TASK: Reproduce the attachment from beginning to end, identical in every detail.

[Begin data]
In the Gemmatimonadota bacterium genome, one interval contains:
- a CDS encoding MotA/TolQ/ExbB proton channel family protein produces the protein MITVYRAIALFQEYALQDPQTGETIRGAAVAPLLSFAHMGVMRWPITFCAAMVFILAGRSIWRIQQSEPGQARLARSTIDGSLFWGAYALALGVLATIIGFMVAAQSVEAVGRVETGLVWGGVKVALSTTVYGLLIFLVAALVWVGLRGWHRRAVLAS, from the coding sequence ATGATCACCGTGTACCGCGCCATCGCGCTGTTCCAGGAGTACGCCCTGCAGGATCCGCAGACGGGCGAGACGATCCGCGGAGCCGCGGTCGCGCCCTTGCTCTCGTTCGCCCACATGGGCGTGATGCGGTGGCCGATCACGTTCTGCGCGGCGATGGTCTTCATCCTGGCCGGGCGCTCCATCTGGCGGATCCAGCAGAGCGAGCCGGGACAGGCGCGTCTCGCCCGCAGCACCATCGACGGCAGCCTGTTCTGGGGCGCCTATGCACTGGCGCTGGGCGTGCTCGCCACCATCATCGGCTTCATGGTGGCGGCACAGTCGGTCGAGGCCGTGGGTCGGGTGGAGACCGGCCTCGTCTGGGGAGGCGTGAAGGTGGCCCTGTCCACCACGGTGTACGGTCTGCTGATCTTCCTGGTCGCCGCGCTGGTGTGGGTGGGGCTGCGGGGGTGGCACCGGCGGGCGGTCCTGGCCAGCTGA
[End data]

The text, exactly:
In the Gemmatimonadota bacterium genome, one interval contains:
- a CDS encoding MotA/TolQ/ExbB proton channel family protein produces the protein MITVYRAIALFQEYALQDPQTGETIRGAAVAPLLSFAHMGVMRWPITFCAAMVFILAGRSIWRIQQSEPGQARLARSTIDGSLFWGAYALALGVLATIIGFMVAAQSVEAVGRVETGLVWGGVKVALSTTVYGLLIFLVAALVWVGLRGWHRRAVLAS, from the coding sequence ATGATCACCGTGTACCGCGCCATCGCGCTGTTCCAGGAGTACGCCCTGCAGGATCCGCAGACGGGCGAGACGATCCGCGGAGCCGCGGTCGCGCCCTTGCTCTCGTTCGCCCACATGGGCGTGATGCGGTGGCCGATCACGTTCTGCGCGGCGATGGTCTTCATCCTGGCCGGGCGCTCCATCTGGCGGATCCAGCAGAGCGAGCCGGGACAGGCGCGTCTCGCCCGCAGCACCATCGACGGCAGCCTGTTCTGGGGCGCCTATGCACTGGCGCTGGGCGTGCTCGCCACCATCATCGGCTTCATGGTGGCGGCACAGTCGGTCGAGGCCGTGGGTCGGGTGGAGACCGGCCTCGTCTGGGGAGGCGTGAAGGTGGCCCTGTCCACCACGGTGTACGGTCTGCTGATCTTCCTGGTCGCCGCGCTGGTGTGGGTGGGGCTGCGGGGGTGGCACCGGCGGGCGGTCCTGGCCAGCTGA